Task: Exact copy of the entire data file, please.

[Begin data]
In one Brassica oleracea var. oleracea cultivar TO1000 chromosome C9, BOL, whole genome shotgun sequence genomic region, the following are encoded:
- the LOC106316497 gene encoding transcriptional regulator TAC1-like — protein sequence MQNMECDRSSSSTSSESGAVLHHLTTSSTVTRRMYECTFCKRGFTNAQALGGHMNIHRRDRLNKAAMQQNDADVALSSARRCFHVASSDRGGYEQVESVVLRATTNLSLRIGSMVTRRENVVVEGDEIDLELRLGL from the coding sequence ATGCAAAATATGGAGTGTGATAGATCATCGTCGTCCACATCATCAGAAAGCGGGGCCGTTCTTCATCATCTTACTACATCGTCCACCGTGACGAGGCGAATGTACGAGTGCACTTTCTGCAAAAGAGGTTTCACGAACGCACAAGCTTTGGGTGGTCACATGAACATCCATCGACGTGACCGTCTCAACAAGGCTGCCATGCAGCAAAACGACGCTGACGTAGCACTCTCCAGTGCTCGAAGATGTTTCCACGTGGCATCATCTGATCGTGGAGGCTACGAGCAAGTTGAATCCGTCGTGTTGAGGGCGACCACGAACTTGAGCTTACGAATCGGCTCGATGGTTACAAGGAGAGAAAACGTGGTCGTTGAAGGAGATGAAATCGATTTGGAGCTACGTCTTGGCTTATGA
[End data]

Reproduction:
In one Brassica oleracea var. oleracea cultivar TO1000 chromosome C9, BOL, whole genome shotgun sequence genomic region, the following are encoded:
- the LOC106316497 gene encoding transcriptional regulator TAC1-like — protein sequence MQNMECDRSSSSTSSESGAVLHHLTTSSTVTRRMYECTFCKRGFTNAQALGGHMNIHRRDRLNKAAMQQNDADVALSSARRCFHVASSDRGGYEQVESVVLRATTNLSLRIGSMVTRRENVVVEGDEIDLELRLGL from the coding sequence ATGCAAAATATGGAGTGTGATAGATCATCGTCGTCCACATCATCAGAAAGCGGGGCCGTTCTTCATCATCTTACTACATCGTCCACCGTGACGAGGCGAATGTACGAGTGCACTTTCTGCAAAAGAGGTTTCACGAACGCACAAGCTTTGGGTGGTCACATGAACATCCATCGACGTGACCGTCTCAACAAGGCTGCCATGCAGCAAAACGACGCTGACGTAGCACTCTCCAGTGCTCGAAGATGTTTCCACGTGGCATCATCTGATCGTGGAGGCTACGAGCAAGTTGAATCCGTCGTGTTGAGGGCGACCACGAACTTGAGCTTACGAATCGGCTCGATGGTTACAAGGAGAGAAAACGTGGTCGTTGAAGGAGATGAAATCGATTTGGAGCTACGTCTTGGCTTATGA